The 40 different weekly sessions involved in the program have drawn an initial 1,500 people in the first year to its current 20,000. Most of the people involved are under 18 and almost half come from minority ethnic communities.
Classes in Dance For Life include salsa, street dance, modern dance and dance exercise, as well as others. (Dance for Life). The program has only been funded for three years but Middleton has gotten the support of many civic groups and has the program running strong. Their website discusses their objectives in detail, which include their focus on empowering young people to deal with obesity and stress. In addition to these weekly classes, Dance For Life has a professional dance group, Stance, that has workshops in the Bradford District at schools and youth groups. This company of 5 dancers have arrangements that "talk" about social issues including bullying, communication and how they feel "living in their own skin" (Dance for Life). Teachers comments have included: "Children all enjoyed the workshops and were fully engaged throughout" and "Excellent performance - pupils totally absorbed". The kids involved have commented positively as well. The following is an example of the classes offered:
1. Asian Women's Exercise
Women only; informal classes run by Dance for Life for Asian women; Thursday mornings at Attock Community Association
2. Belly Dancing @ Cafe West
Informal classes run by Dance for Life for children and young people; Thursday evenings at Cafe West, Allerton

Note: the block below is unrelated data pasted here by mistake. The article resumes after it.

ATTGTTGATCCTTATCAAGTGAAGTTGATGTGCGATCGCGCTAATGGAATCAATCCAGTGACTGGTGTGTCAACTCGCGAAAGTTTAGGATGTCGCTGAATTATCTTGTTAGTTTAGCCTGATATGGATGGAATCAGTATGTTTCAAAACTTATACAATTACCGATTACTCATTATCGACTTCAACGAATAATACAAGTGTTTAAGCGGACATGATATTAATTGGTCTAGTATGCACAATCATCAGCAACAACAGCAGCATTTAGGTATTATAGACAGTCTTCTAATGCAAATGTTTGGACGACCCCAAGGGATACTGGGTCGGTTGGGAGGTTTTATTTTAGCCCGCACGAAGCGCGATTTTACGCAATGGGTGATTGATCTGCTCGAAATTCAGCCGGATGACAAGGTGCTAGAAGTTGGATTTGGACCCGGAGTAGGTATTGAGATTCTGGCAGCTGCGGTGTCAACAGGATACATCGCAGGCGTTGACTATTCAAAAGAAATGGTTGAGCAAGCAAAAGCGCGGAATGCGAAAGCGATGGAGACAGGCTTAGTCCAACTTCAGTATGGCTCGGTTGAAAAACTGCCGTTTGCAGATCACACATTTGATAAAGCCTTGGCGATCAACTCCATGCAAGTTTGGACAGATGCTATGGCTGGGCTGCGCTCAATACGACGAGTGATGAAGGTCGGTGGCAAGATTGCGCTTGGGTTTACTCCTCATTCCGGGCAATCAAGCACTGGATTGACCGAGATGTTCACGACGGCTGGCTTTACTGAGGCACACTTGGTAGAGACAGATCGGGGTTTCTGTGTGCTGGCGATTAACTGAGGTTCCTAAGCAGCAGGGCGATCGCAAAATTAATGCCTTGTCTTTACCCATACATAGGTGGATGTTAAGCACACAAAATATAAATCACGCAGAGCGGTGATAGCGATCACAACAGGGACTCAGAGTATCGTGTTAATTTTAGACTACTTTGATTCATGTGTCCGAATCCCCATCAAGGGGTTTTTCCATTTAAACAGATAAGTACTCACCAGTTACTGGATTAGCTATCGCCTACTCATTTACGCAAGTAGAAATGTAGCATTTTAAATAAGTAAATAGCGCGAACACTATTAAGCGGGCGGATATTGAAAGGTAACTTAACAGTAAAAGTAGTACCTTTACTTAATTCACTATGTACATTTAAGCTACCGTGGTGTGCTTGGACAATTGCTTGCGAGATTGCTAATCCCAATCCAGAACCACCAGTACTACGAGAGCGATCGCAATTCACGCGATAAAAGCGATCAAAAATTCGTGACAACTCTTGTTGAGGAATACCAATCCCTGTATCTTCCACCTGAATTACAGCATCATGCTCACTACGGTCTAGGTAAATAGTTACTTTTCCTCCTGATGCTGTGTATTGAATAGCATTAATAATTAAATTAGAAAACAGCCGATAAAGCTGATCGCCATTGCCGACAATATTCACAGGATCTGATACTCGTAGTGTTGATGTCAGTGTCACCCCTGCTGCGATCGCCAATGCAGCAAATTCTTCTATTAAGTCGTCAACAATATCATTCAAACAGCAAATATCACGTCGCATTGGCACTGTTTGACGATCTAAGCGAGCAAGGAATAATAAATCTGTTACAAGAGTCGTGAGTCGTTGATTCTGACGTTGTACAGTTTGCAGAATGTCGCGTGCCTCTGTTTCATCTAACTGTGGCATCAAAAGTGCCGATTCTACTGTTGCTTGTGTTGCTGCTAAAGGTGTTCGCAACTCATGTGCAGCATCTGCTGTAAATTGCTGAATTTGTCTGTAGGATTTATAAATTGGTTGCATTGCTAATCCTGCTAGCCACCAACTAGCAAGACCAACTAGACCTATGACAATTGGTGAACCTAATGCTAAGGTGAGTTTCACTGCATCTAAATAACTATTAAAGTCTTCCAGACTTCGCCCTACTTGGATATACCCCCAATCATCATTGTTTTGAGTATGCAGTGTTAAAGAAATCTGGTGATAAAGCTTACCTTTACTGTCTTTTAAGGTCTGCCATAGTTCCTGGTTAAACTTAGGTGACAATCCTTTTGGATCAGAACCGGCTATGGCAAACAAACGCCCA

3. Breakdance for Children and Young People
Informal classes run by Dance for Life for children and young people; YMCA, Little Horton
4. Classes for Children and Young People
Informal classes run by Dance for Life for children and young people; various times and locations throughout the Bradford area
5. Contemporary Dance
Informal classes run by Dance for Life; Tuesday evenings at Bradford College
Using multiple agencies as support has been one of Middleton's primary efforts, and has organizations such as the Health Improvement Fund, the Children's Fund, the Bradford Council and other community service groups included. A common agenda among these groups is disease prevention and health education of the public, especially about non-communicable diseases that have surpassed communicable disease in global mortality (Scriven 2003:2). A new public health agenda in the UK has emerged and building multi-professional understanding and capabilities has become crucial to the success of their programs.
The whole idea of health promotion was only coined in the 1970's and has loosely been explained as a confluence of "health education, self-care movements, public health, preventative medicine and the women's movement" (Scriven 2003:1). But defining health promotion has brought about many different points of views from egalitarian to radical politics. In the article by Scriven, health promotion is called "the radical militant wing" of public health.
There are four types of health promotion (Scriven 2003:6). The primary level focuses all of its energy toward the